Actually, it was raining girls. A tsunami of squealing, squirming, frothing-at-the-mouth females washed down the aisle and I became a helpless piece of flotsam. Just as I was about to go under, I felt myself being pulled from the melee. Then came a voice with a strange but familiar Russian accent.
“You’re not Kelly?”
I’d just been rescued by a Utah institution, the irrepressible impresario Eugene Jelesnik. Host of KSL television’s long-running Talent Showcase. Jelesnik was Utah’s very own Ed Sullivan—and here we were locked in an intimate embrace.
“I’m not Kelly,” I introduced myself. “He called in sick. I’m filling in for him.”
Eugene pulled me aside and sat me down. Then for the first time since I took on the assignment, the precise function of official state fair photographer was spelled out for me. My job was to be loaded and ready to fire whenever Eugene came within grabbing distance of a visiting show business celebrity. So forget about the pumpkins, forget about the chickens, and forget about the pigs—that is, until tomorrow’s livestock judging.
Livestock! Taking pictures of farm animals is surprisingly difficult; in fact, I’m told there are photographers who specialize in it. Moreover, there are judges who can tell the difference between one sheep and the next, even though to me they all look pretty much the same. It’s not about composition; it’s all about “configuration.” It might take as many as six people to arrange a Holstein milk cow, which in my viewfinder looks like a cow with twelve extra legs. And cows are easy compared to pigs, which are well nigh impossible subjects.
“Pigs,” explained livestock supervisor John Bleggi dryly, “don’t exactly pose on point.”
Bleggi was right. The only way to engage a pig’s interest is to introduce a bucket of slop into the picture. And here I shall refrain from adding the gratuitous comment regarding political fund raising banquets.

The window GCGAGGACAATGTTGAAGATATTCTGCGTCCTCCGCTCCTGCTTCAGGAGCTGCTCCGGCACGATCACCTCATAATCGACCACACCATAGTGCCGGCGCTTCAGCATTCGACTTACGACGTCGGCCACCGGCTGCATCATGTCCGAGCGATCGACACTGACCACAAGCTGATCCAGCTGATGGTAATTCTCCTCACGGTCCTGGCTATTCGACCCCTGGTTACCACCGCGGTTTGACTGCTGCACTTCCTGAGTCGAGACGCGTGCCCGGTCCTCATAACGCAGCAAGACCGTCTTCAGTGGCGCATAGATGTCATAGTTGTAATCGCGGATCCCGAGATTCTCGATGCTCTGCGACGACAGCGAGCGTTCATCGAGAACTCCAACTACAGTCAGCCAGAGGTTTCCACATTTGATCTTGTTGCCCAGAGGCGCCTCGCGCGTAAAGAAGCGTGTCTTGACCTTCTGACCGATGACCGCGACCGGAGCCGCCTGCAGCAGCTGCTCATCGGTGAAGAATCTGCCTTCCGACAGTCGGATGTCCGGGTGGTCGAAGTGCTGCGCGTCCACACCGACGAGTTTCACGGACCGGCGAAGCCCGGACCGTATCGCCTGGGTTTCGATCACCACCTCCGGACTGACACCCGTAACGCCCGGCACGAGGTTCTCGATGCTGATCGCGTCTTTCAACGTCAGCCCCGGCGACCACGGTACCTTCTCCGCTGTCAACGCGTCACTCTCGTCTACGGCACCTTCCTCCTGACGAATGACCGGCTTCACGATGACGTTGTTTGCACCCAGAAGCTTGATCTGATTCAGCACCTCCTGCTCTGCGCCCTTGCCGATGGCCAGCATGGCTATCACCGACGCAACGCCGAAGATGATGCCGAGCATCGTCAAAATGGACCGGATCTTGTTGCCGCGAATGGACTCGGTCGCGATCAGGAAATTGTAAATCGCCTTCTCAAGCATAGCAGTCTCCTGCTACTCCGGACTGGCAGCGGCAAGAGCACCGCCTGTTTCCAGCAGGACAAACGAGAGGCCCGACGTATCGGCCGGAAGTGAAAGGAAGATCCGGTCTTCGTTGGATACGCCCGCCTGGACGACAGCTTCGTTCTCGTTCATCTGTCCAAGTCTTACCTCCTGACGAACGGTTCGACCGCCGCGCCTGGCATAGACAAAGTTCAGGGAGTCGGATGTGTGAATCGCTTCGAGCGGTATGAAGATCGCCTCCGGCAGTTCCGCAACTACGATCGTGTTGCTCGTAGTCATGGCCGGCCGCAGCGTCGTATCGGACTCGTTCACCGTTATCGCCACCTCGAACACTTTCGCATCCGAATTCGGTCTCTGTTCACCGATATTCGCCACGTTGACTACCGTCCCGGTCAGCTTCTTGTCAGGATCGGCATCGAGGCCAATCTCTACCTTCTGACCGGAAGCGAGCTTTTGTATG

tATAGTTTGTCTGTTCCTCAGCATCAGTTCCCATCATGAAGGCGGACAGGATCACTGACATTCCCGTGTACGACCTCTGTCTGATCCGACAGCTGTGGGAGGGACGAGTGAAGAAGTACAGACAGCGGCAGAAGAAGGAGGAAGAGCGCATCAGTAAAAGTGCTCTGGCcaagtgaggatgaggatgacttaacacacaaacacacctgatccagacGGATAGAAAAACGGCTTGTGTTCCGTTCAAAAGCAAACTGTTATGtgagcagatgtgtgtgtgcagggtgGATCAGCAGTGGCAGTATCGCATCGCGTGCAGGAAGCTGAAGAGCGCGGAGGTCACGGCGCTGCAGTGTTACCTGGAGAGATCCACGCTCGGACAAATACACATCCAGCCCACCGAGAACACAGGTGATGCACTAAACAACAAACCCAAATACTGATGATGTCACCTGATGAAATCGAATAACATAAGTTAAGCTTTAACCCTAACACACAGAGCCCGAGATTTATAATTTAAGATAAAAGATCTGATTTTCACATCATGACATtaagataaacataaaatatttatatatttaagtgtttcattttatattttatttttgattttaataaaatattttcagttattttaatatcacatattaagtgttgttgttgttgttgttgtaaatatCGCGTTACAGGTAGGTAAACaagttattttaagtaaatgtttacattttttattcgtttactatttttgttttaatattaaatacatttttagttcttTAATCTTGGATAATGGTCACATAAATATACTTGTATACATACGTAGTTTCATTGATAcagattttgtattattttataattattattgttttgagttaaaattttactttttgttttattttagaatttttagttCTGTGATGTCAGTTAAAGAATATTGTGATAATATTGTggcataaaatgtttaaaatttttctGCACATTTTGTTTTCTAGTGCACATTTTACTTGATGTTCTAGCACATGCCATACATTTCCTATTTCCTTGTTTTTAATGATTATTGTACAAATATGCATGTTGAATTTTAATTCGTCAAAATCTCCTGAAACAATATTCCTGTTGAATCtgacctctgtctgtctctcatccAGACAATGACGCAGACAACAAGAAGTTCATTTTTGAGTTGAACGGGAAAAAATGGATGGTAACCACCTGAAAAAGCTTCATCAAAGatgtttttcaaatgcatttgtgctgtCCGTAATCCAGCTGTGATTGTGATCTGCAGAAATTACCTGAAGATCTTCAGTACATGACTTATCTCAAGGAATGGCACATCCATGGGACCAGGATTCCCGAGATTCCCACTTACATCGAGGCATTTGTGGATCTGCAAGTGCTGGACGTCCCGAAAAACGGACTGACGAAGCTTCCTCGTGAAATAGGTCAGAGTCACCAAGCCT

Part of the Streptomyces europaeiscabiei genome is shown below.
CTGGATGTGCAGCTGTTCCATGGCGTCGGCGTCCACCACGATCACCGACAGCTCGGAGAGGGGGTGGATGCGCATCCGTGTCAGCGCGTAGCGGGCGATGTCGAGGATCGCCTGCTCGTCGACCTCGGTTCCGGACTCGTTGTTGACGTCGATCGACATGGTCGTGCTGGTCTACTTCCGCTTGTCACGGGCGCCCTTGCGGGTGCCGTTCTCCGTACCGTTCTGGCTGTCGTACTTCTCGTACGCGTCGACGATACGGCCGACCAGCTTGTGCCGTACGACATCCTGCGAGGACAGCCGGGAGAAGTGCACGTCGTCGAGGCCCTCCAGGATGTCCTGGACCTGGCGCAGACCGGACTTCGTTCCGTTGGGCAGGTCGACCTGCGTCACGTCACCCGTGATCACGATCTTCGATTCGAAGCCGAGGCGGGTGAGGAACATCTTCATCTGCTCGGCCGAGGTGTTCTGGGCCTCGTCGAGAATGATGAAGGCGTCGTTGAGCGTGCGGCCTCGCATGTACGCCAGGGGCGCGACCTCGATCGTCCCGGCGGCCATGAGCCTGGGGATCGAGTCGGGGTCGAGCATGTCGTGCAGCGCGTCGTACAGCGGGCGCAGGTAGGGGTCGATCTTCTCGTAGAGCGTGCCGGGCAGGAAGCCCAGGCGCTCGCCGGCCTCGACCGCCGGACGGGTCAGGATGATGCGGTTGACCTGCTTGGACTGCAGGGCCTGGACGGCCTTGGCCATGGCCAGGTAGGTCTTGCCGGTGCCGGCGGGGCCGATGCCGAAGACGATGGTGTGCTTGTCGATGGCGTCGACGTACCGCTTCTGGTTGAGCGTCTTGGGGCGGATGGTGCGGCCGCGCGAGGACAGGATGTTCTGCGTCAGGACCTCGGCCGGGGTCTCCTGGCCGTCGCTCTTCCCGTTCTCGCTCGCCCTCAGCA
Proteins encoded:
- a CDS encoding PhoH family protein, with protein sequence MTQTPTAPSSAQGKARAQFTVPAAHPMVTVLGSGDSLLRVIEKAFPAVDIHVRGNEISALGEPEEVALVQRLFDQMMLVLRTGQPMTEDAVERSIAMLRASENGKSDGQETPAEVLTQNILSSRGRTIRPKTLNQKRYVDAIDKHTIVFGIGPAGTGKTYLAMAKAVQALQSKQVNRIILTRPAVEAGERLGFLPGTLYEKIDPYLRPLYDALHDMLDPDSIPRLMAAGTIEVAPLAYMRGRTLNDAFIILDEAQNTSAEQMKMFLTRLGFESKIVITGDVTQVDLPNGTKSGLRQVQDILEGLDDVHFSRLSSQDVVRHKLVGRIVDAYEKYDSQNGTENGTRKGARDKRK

I was more than happy to escape into the relatively fresh air of the midway, where over the course of ten days I became acquainted with several carnies, among them a fellow named Ned Lewis, who had a monkey named Buddy. Periodically, Ned would lead his monkey around on a leash and right away he’d attract a following. As far as I could tell, Buddy had no special talent. The “act” consisted of Buddy cowering while Ned said, over and over, “Don’t touch the monkey, folks.”
Ned told me that he was one of just half a dozen organ grinders still operating in the country. How he knows that, I can’t say. I suppose there’s a publication called “Modern Organ Grinding” and they have only six subscribers.
Other entertainments took place at half hour intervals throughout the day–everything including musical groups, cooking and sheep shearing demonstrations, magic acts, puppeteers and martial arts demonstrations. But mostly there were dance groups from West Valley, all stepping in sync (sort of) to the patriotic lyrics of country star Lee Greenwood.
“I’m proud to be an American, where at least I know I’m free…”
Easy to say for the Junior Jingoettes. They were free to go home after the performance. Me, I’d be a fixture on the fairgrounds for the remainder of the week. The longer I stayed, the more the state fair park began to feel like the state prison. I bought a coke and wandered over to sit beside the murky waters of the Jordan River. On the other side lay freedom; however, the bridge leading to the west gate was patrolled by sentries. I entertained the thought of swimming to freedom, perhaps using my soft drink straw as a breathing tube the way I’d seen it done in movies.